What exactly is AAD (Adjoint Algorithmic differentiation)?

antoinesavine

New Member
Indeed, there is a lot of confusion around AD, AAD, automatic/algorithmic/adjoint forward/reverse diff, backprop, and so forth. and all the names don't help. You may find Leif Andersen's preface to my book (Modern Computational Finance: AAD and Parallel Simulations (Table of Contents and Preface) by Antoine Savine, Leif Andersen :: SSRN) entertaining and informative on that point.

It doesn't change the fact that it is only adjoint differentiation (also called reverse mode, backprop and probably many other names) that makes a tremendous difference, not only in finance, but also deep learning, meteorology, and probably many other fields with a magical, impossibly fast computation of thousands of differentials.

Yes, the entire computation graph must be in memory, but this is not as bad as it sounds, and it is easily mitigated by checkpointing. With Monte-Carlo risks, the memory load is typically under 100MB, the differentials being computed pathwise and the tape being wiped between paths.

On the contrary, we have experimented with many kinds of AD for years and found forward-mode to be absolutely useless. Maybe it is an elegant construction, but it is even slower than bumping, harder to implement and debug and more prone to error.

Maybe my 15 min movie above can help navigate and address the main ideas and programming considerations? Note that I don't even cover forward-mode, considering it a waste of time and attention and an unnecessary potential additional confusion.

My experience with Boost is very different from yours. I engaged discussions to develop Boost.AAD with them (with proper reverse-mode diff, in a general and efficient implementation, platform independent and header only in good Boost order) and I never had a reply.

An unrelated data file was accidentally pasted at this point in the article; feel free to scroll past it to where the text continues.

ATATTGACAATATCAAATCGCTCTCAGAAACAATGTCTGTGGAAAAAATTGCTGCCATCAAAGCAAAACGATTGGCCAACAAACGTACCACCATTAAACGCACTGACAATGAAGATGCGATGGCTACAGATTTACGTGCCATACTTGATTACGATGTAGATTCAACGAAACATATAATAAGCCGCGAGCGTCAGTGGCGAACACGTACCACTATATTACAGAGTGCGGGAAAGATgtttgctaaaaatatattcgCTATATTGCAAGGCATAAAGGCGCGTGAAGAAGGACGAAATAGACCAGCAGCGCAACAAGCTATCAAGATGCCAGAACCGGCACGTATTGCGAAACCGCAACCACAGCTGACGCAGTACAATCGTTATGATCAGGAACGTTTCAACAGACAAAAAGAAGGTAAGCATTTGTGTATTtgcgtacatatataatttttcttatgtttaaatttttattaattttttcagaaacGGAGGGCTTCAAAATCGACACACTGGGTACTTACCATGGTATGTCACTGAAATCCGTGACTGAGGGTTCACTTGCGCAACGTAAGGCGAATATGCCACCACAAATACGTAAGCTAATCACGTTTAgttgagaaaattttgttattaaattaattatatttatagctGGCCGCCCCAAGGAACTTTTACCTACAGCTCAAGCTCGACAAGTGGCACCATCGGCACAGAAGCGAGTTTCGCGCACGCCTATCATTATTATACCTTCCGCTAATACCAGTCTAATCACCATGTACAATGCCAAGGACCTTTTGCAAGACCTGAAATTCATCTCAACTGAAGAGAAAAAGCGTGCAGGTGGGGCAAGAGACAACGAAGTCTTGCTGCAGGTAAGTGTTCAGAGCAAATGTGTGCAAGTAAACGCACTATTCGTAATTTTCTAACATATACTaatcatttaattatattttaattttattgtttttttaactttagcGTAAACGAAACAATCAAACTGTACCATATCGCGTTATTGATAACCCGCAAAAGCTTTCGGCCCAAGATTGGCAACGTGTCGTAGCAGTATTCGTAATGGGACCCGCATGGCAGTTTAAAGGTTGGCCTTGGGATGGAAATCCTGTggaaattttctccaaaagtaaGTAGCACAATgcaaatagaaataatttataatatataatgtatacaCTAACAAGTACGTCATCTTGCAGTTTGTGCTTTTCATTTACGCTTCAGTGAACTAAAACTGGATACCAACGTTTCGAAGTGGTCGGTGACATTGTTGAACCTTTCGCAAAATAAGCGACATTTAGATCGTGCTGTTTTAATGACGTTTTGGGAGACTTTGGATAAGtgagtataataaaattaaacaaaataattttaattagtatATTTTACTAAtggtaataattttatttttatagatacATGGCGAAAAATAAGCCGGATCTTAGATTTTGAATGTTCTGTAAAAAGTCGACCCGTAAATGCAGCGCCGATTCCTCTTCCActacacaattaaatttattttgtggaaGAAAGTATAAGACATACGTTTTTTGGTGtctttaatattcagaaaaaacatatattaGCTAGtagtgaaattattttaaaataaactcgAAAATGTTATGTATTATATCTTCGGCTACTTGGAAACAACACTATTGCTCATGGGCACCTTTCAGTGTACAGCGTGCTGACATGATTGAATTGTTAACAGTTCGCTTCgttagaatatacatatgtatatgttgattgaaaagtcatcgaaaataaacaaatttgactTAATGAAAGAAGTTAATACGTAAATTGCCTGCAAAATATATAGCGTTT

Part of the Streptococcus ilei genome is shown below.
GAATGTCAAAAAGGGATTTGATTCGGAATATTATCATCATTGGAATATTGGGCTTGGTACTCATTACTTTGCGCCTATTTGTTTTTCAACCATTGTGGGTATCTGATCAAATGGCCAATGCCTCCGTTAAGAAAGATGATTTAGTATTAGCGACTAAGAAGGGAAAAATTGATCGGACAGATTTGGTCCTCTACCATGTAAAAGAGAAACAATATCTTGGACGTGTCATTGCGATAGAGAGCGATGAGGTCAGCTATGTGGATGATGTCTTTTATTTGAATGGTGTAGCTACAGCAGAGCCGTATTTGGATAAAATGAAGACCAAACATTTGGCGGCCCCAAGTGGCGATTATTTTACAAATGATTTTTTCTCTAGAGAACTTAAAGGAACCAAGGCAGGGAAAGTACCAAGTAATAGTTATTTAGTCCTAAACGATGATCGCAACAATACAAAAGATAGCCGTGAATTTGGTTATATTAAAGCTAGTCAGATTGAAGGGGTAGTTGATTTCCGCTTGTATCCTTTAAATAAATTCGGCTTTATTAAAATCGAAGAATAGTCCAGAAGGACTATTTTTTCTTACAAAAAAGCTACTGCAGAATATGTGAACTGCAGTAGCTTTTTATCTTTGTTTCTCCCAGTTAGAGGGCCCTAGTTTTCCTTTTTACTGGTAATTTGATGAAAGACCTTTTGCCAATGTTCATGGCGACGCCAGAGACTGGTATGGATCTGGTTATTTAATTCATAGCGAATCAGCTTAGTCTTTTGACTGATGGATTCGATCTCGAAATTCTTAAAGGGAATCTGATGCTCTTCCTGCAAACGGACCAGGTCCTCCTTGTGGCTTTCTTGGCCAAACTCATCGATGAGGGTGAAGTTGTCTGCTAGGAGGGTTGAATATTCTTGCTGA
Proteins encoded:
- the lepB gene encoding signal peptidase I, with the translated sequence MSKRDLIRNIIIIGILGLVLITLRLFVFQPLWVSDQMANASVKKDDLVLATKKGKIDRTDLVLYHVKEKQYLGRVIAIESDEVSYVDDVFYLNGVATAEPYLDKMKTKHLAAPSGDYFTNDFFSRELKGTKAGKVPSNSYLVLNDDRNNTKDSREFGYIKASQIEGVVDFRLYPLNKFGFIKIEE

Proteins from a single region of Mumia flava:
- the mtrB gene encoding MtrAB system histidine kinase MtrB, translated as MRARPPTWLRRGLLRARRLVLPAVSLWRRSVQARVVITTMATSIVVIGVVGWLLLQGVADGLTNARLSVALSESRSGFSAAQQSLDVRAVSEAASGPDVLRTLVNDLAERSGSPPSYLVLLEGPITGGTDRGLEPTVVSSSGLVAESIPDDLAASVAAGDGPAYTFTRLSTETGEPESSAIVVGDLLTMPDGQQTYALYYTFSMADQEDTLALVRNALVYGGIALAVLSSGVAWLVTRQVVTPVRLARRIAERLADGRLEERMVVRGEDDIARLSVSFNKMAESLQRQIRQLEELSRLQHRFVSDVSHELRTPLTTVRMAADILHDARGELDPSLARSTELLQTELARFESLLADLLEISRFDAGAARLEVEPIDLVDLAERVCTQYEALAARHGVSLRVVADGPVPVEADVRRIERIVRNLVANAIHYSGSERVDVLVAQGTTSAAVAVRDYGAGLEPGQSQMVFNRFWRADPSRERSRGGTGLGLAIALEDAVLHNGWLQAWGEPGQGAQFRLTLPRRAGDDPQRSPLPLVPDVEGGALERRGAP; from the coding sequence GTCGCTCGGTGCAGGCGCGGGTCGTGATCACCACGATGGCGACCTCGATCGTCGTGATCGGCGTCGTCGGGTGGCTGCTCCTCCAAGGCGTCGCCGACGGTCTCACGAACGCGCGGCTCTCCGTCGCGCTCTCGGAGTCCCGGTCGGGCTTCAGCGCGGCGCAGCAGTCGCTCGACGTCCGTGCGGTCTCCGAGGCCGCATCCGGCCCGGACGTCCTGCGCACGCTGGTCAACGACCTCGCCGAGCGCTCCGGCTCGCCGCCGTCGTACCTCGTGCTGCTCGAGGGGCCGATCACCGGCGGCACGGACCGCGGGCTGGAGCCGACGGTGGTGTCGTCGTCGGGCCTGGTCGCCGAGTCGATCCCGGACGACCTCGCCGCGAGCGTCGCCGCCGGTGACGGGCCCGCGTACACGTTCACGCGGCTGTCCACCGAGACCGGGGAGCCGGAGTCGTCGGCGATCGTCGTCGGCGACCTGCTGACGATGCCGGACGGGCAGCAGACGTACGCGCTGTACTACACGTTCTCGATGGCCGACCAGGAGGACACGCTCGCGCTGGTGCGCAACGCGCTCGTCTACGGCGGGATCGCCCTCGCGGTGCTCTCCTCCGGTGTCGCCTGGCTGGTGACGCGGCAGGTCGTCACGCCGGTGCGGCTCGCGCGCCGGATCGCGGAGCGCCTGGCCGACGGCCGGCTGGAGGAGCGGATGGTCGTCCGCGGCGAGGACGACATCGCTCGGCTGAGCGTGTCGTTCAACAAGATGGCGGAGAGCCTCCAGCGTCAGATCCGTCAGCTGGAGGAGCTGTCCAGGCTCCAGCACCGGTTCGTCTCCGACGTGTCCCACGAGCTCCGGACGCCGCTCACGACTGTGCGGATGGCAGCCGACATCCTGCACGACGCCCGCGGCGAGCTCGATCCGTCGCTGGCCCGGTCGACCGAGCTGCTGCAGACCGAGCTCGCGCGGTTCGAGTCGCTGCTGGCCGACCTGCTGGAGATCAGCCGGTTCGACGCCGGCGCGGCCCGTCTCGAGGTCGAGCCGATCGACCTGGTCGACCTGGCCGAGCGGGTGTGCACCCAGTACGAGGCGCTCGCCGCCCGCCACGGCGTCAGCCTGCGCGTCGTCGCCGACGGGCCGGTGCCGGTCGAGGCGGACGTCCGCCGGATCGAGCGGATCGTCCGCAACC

I suppose I contacted the wrong people. Perhaps you would be so kind as introduce me to the right people to discuss these things?

Many thanks in advance,

Kind regards,

Antoine
 

Daniel Duffy

C++ author, trainer
Thanks for the feedback, Anttoine Found a good definition from risk.net


Adjoint algorithmic differentiation is a mathematical technique used to significantly speed up the calculation of sensitivities of derivatives prices to underlying factors, called Greeks. It is widely used in the risk management of complex derivatives and valuation adjustments.

Greeks have traditionally been calculated by making small adjustments to the values of the inputs in the pricing of a derivative and calculating the output value each time – a process known as bumping. This can be time-consuming for a portfolio of thousands of trades because the valuation of each trade will involve many steps, each requiring the output from the previous step in order to proceed.

AAD breaks this valuation process into a number of steps that can be carried out simultaneously instead of sequentially. This is made possible by exploiting a key mathematical property that applies to sensitivities called the chain rule of differentiation, which links the derivatives of parts of a function to the derivative of the whole. This allows the backward propagation of sensitivities of the output with respect to the variables in the intermediate steps, until the sensitivities with respect to the inputs are achieved.

The technique has been shown to compute Greeks up to 1,000 times faster compared with the bumping method. Disadvantages of AAD include lengthy development time and the need for highly skilled quantitative programmers.
 

Daniel Duffy

C++ author, trainer
Here are the maths Boost guys. In the past I found John Maddock was friendly and I know Thijs vd Bergh who does quant and ML.
Maybe have another go? Disclaimier: I don't know the inner workings of how Boost is organized..
Having a header-only public AAD library would be good.

 

antoinesavine

New Member
Thank you. The small paragraph explaining AAD is very good indeed.
How do I reach out to these guys please? And could you maybe introduce us by email so that I don’t once again knock unannounced...
 
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